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Bozeman Comes Off the Bench

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Former Cal basketball coach Todd Bozeman, who recuited and coached players like Jason Kidd, Lamond Murray and Shareef Adur-Raheem, relaxes at his parents' home in Forestville, Md. (Jessica Tefft - The Washington Post)

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By Eli Saslow
Washington Post Staff Writer
Wednesday, June 1, 2005

Todd Bozeman blames hastiness for wrecking his coaching career, tarnishing his reputation and forcing him to bear eight years of discomfort, so he'll be patient today.

He might clean up his Bowie home or take his son to basketball practice. He'll make calls as a salesman for the pharmaceutical company Pfizer, a job he likes because it vaguely reminds him of coaching. He'll keep busy and try not to make a big deal of the day -- June 1, 2005 -- that he's spent almost a decade anticipating.

For the first time since July 17, 1997, a college athletic director could call today and hire Bozeman, 41, without consequence. Today, officially, begins Bozeman's second chance -- "my chance to finally see light," he calls it -- and he's determined to approach it with caution. He knows the dangers of a breakneck pace.

He rose to coaching prominence faster than almost anyone: At 29, he became the head basketball coach at the University of California, took the Golden Bears to the 1993 NCAA tournament and upset Duke in the second round.

He fell faster than almost anyone: After Bozeman admitted to paying a recruit's family $30,000, the NCAA gave him an unprecedented eight-year "show-cause" ban. Any school interested in hiring Bozeman during the ban needed to present its reasons -- or show cause for the hire -- before an NCAA infractions committee. Schools stayed away, and Bozeman became the archetype of a dirty coach.

Few coaches have ever recovered from a show-cause ban, but Bozeman spent his sentence preparing for a comeback. He scouted in the NBA, coached summer league teams and traveled to three continents to improve his contacts. He thinks he can thrive as a head coach at a high-level Division I school now, but he's likely to get his first chance as an assistant coach or as a head coach at a junior college.

"All I want is to get back in, but I'm not going to be heartbroken if my phone doesn't ring right away," Bozeman said. "I'm trying to condition myself not to get too excited. That's kind of sad, I guess, but that's what I'm doing. I just don't get my hopes up any more."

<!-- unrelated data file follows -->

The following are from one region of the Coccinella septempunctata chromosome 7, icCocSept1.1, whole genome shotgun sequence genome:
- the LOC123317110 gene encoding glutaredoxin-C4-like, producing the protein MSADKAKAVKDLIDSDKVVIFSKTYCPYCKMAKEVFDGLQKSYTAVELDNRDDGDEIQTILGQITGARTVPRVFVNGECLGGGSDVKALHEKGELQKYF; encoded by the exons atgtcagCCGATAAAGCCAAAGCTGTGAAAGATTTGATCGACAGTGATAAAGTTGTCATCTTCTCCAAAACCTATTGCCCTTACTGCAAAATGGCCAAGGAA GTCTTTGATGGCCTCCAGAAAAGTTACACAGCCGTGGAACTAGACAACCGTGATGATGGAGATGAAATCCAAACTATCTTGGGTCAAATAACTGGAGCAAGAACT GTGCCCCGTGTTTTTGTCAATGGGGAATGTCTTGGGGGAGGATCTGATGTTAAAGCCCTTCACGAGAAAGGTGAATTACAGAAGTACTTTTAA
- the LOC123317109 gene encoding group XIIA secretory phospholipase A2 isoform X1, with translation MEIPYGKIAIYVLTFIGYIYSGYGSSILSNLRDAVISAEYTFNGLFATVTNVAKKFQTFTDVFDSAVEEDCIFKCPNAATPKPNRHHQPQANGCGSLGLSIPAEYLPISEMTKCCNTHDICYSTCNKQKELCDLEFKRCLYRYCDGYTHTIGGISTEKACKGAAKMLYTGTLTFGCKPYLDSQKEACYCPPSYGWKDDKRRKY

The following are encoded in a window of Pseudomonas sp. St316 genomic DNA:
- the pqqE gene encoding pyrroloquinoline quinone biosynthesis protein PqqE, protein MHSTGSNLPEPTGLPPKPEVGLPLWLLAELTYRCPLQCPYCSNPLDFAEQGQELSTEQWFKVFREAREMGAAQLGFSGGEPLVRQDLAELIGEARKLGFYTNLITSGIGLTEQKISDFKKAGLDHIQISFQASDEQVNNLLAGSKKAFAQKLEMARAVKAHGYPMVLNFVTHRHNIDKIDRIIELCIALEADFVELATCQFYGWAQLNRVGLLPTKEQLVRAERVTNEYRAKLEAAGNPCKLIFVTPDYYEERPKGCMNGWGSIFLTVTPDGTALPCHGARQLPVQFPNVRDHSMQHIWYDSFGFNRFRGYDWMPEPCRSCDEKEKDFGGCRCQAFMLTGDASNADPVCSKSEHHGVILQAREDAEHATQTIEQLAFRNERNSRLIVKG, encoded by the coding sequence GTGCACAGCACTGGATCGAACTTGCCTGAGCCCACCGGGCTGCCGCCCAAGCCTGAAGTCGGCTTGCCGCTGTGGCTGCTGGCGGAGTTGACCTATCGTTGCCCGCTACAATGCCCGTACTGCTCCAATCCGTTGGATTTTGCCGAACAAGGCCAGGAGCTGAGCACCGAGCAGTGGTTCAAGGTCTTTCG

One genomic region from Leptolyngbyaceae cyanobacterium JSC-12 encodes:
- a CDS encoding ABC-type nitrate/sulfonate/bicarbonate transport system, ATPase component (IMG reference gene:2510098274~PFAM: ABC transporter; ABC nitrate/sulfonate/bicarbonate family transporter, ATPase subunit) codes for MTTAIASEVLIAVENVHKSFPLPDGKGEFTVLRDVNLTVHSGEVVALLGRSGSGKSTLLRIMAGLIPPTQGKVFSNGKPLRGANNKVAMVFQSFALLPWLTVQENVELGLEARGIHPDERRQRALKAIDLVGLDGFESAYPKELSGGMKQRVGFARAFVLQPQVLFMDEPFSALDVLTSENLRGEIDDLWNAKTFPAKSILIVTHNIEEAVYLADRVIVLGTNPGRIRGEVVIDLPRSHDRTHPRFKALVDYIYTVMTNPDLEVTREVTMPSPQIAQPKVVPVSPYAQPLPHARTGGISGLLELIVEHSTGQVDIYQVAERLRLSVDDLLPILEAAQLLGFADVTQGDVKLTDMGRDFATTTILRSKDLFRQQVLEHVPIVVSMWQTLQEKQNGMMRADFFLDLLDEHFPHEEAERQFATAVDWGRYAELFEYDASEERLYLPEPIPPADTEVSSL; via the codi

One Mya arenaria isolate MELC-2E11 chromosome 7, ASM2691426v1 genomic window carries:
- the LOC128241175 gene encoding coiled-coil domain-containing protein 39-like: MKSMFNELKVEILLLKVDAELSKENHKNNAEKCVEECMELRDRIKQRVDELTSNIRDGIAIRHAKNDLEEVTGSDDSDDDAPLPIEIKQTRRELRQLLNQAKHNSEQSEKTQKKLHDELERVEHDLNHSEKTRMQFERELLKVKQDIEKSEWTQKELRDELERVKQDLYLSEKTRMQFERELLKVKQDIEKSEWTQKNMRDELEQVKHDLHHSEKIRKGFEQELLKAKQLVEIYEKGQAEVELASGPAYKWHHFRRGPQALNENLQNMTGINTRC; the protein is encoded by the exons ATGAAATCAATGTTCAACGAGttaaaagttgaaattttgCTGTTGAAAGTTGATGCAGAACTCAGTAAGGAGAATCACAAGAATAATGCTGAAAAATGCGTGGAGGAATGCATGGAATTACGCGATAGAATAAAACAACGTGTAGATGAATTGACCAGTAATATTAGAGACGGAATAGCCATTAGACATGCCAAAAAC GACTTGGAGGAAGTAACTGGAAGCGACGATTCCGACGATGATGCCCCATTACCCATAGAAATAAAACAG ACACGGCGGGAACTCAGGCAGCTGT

It's an evenness developed through a series of disappointments. In the last five years, Bozeman estimates he's been considered, if only briefly, for a dozen coaching positions. For him, it's become a ho-hum cycle: An athletic department calls, interested in hiring him; Bozeman reminds the school he's still under a show-cause ban and asks that it consult its university president.

"An hour or two later," Bozeman said, "they call back with bad news."

It's happened, friends and family said, at George Washington, Howard and Virginia Tech. Bozeman nearly landed assistant positions at Arkansas and Washington before the ban became a deal breaker. Former Southeast Louisiana coach Billy Kennedy, a friend of Bozeman, said he offered Bozeman a job as an assistant coach, but he declined because he felt uncomfortable moving his family there. (Kennedy recently took an associate head coaching job at Miami.)

So for now, Bozeman settles for trying to re-create a coach's life. He likes working for Pfizer, he said, because selling a drug to doctors feels a lot like selling a college to high school basketball players. And despite his full-time job, he spends more than 40 hours each week immersed in basketball.

He coaches his 13-year-old son's Maryland Select team; he's an assistant coach for the 16-and-under D.C. Assault team; he works out college stars -- Maryland's John Gilchrist, Georgia Tech's Jarrett Jack -- to prepare them for the NBA draft; he works out NBA players -- Rod Strickland, Rodney White -- who come home during the summer; he travels around the world -- Africa last summer, South America the summer before that -- to meet coaches and players.


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